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New environmental research institute: Need for sound science

August 26, 2011

New environmental research institute stresses need for sound science

Sound science should underpin sound environmental planning, policy development and management. That’s the message from the new Environmental Research Institute, launched today [Friday] at the University of Waikato.

The new Institute will marshal the university’s internationally-recognised research strengths in terrestrial, freshwater, coastal marine and Antarctic ecosystems, and aims to take a multi-disciplinary approach to tackling some of the big problems New Zealand faces in environmental degradation and biodiversity decline.

Speaking at the launch, distinguished ecologist Professor Don L. Strong of the University of California Davis said the natural environmental sciences would provide the foundation for maintaining mankind’s quality of life.

“All of humanity faces substantial environmental challenges in the coming century. People everywhere are struggling to maintain health of land, water, air and living resources.”

The Environmental Research Institute was offering an important venue for bringing together perspectives focussed on different pieces of the environment, and integrating the work of the natural environmental sciences with the social environmental sciences in order to contribute to New Zealand’s economic and cultural sustainability, as well as its environmental sustainability.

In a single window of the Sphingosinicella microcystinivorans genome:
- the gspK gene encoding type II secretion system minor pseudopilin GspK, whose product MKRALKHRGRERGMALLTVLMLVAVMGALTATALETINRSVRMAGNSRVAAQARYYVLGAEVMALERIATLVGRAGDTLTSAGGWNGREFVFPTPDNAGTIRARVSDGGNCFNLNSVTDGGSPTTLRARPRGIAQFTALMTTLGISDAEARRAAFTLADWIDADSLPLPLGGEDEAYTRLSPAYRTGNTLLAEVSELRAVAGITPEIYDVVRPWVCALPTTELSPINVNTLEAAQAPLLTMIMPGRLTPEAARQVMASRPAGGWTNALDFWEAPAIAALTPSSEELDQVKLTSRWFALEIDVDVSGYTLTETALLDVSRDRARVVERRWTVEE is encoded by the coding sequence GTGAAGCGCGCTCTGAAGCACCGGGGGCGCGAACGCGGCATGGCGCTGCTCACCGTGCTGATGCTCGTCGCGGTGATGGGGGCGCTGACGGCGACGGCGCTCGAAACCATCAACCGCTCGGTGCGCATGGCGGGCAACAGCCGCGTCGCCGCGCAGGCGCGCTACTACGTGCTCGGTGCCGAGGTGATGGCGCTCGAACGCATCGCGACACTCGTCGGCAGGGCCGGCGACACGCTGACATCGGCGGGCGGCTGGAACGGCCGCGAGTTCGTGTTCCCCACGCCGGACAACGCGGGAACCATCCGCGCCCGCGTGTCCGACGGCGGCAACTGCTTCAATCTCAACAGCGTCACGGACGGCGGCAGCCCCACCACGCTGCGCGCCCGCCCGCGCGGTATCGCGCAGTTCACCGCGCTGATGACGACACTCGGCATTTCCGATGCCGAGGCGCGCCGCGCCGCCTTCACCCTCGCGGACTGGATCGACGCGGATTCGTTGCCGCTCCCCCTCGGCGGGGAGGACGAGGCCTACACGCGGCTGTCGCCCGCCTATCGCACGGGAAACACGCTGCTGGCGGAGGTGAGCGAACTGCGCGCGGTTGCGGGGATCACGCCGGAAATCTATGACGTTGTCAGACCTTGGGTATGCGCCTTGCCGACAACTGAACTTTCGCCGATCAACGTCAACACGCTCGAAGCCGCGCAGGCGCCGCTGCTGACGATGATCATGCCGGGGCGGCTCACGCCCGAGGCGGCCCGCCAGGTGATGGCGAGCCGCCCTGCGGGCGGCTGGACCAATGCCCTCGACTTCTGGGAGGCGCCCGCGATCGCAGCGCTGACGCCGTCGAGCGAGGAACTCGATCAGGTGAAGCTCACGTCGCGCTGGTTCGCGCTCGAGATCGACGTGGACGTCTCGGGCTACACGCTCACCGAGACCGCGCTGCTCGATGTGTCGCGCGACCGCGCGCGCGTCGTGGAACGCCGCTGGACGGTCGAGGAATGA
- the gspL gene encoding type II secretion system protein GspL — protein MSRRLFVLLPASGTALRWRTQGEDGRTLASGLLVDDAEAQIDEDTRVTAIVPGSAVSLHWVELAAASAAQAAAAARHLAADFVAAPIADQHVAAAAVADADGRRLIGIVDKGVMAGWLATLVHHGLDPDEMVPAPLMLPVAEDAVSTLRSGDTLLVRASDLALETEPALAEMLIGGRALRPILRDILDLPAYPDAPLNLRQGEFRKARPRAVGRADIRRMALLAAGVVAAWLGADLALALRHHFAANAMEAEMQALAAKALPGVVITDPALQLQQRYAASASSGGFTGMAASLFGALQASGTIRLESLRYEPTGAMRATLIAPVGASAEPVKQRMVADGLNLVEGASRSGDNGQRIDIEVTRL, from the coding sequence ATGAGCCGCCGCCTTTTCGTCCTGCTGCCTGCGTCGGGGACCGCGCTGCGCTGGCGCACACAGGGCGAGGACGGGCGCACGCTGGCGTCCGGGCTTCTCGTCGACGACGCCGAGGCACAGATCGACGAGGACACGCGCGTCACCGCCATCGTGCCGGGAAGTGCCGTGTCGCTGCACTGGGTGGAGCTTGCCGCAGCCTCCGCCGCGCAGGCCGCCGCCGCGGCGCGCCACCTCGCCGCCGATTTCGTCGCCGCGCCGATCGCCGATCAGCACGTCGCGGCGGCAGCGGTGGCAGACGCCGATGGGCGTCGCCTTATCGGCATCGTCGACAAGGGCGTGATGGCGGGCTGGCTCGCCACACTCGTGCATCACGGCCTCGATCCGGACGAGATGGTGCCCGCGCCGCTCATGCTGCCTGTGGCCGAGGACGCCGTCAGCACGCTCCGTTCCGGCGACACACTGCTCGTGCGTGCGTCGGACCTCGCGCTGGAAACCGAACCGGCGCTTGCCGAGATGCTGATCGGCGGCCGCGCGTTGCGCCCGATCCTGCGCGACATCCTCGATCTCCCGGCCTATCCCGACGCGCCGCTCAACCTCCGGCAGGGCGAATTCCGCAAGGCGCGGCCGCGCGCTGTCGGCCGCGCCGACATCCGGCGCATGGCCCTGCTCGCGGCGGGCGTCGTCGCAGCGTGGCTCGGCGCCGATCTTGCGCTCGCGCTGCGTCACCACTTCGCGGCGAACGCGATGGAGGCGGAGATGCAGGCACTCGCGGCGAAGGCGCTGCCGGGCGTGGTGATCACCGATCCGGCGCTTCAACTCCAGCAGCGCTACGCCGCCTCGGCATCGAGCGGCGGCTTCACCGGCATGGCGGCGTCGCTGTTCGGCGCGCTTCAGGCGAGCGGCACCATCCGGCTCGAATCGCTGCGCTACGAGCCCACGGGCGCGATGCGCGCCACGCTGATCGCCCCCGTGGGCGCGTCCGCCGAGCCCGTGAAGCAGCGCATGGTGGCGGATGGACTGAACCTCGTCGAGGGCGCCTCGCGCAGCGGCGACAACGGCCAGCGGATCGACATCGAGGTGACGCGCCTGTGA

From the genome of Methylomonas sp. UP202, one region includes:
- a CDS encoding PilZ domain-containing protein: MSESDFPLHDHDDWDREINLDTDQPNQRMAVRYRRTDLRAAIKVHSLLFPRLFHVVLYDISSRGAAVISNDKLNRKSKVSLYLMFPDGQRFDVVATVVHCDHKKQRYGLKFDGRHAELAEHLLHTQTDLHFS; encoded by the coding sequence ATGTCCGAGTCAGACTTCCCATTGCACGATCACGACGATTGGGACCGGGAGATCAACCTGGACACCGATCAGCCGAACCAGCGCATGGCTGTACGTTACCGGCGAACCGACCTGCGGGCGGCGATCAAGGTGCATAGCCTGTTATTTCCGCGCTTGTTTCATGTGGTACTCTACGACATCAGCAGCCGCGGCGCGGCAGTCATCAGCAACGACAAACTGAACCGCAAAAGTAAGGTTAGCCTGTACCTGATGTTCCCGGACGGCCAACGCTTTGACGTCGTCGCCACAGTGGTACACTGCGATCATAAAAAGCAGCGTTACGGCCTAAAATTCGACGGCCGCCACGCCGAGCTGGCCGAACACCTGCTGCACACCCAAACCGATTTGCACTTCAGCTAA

The ERI’s Director, Professor Bruce Clarkson, said the Institute represented an important strategic investment for the University with major expected benefits for New Zealand’s long term future. Biophysical scientists and engineers would be joined by researchers from environmental education, law, planning, resource economics, history, geography and matauranga Māori to consider environmental problems on the broader scale in order to come up with robust, real-world solutions.

University of Waikato Chancellor Rt Hon Jim Bolger also spoke at the launch, noting Waikato’s pre-eminence in ecosystem research and the importance of that research to tackle some of New Zealand’s pressing environmental problems.

“Research being undertaken through ERI at the University of Waikato will help underpin current and future government policies and strategies to bring economic, environmental and social considerations together in a sustainable way,” he said.

At a symposium following the launch event, six ERI researchers and advisers gave presentations on aspects of their work from restoring New Zealand lakes and terrestrial biodiversity to ensuring the restoration work is sensitive to Māori cultural needs.

ERI’s researchers are currently engaged in several medium to long-term programmes including a 10-year $10 million initiative to clean up New Zealand’s lakes.

The ERI’s terrestrial ecosystem research covers soil biogeochemistry, forest fragments, bioremediation and urban biodiversity restoration, planning and design.

The Institute’s freshwater ecosystems expertise encompasses lakes management and restoration, pest fish control, nutrient modelling and wetland ecohydrology.

The ERI’s coastal marine ecosystem research is centred on Tauranga, and focuses on ways to better manage the environmental well-being of coastal areas under pressure from urban development, aquaculture, recreational and commercial interests.

The University of Waikato’s highly-respected Antarctic research focuses on terrestrial biodiversity and ecological resilience in the Ross Sea region.

The Environmental Research Institute is one of four new research institutes established by the University of Waikato over the past year to join the long-established Wilf Malcolm Institute for Educational Research. The others are the National Institute for Demographic and Economic Analysis (NIDEA), the Institute for Business Research (IBR) and Te Kotahi Research Institute (TKRI).


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